“We started tracking sales as soon as Halloween candy hit the shelves in August, and our numbers are very clear”, said sociologist Dr. Cynthia Bishop. “The average Canadian family has bought a box of candy, eaten it, bought another box of candy, eaten that one as well, and is now halfway through a third box. As a nation, we just have no impulse control in the presence of fun-sized Kit Kats”.
Researchers discovered that many Canadians bought candy early with the aim of not having to worry about it last minute. However, boxes placed in highly visible locations like the top of the fridge or the kitchen counter were inevitably opened within fifteen minutes and finished gradually over the next 24 hours. Boxes placed in discrete locations like the back of a closet lasted only slightly longer.
Not everyone is excited about this, however. Ottawa local Peter Matthews is beginning to wonder if he can afford anymore Néstle Favourites® Assorted Mini Candy or Cadbury Chocolate Assorted Fun Treats: “I’ve eaten five boxes already, and my paycheck doesn’t come until next week. Now I have to choose between another box of Twix or my diabetes medication. I might have to turn out the lights on Halloween and pretend there’s no one home”. Candy companies, too, are worried about the development. A spokesperson for Hershey’s voiced concern to journalists: “It looks like a good thing at first, but if our stocks run out before Halloween hits, how are we going to introduce our product to the new generation of users? I mean customers”.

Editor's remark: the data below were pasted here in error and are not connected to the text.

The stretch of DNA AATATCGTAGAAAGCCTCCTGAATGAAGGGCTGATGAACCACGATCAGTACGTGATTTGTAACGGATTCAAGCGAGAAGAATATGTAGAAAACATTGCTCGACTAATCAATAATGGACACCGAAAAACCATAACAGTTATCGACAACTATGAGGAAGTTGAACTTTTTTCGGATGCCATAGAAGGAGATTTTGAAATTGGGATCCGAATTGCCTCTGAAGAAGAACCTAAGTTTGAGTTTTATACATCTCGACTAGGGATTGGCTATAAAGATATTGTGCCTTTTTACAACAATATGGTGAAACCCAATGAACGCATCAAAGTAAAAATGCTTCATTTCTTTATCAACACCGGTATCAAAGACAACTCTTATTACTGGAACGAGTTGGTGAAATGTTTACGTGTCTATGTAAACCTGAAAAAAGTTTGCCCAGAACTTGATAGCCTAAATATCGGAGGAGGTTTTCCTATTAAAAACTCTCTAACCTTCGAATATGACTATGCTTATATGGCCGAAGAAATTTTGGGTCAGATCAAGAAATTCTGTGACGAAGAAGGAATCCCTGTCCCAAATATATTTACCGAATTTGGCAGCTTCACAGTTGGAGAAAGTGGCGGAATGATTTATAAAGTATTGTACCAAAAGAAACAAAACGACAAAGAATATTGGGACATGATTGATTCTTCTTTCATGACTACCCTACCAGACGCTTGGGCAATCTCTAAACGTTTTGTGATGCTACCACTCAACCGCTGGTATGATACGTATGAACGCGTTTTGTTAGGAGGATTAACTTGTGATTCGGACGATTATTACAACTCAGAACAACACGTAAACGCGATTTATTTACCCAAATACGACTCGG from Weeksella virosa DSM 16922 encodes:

Bishop isn’t concerned: “We have to accept that we eat an absolutely unhealthy amount of chocolate and sugar and that’s a normal life choice. It’s nothing to be ashamed of”, she said, finishing off a bite sized Coffee Crisp, “I personally have bought two boxes of candy so far, and I’m planning to buy more after Halloween when it goes on sale. That’s no one’s business but mine and my dentist’s”.
While the data shows that families are currently returning to stores for more candy, a similar study has found that families that bought those little boxes of raisins are still trying to get rid of the ones from last year.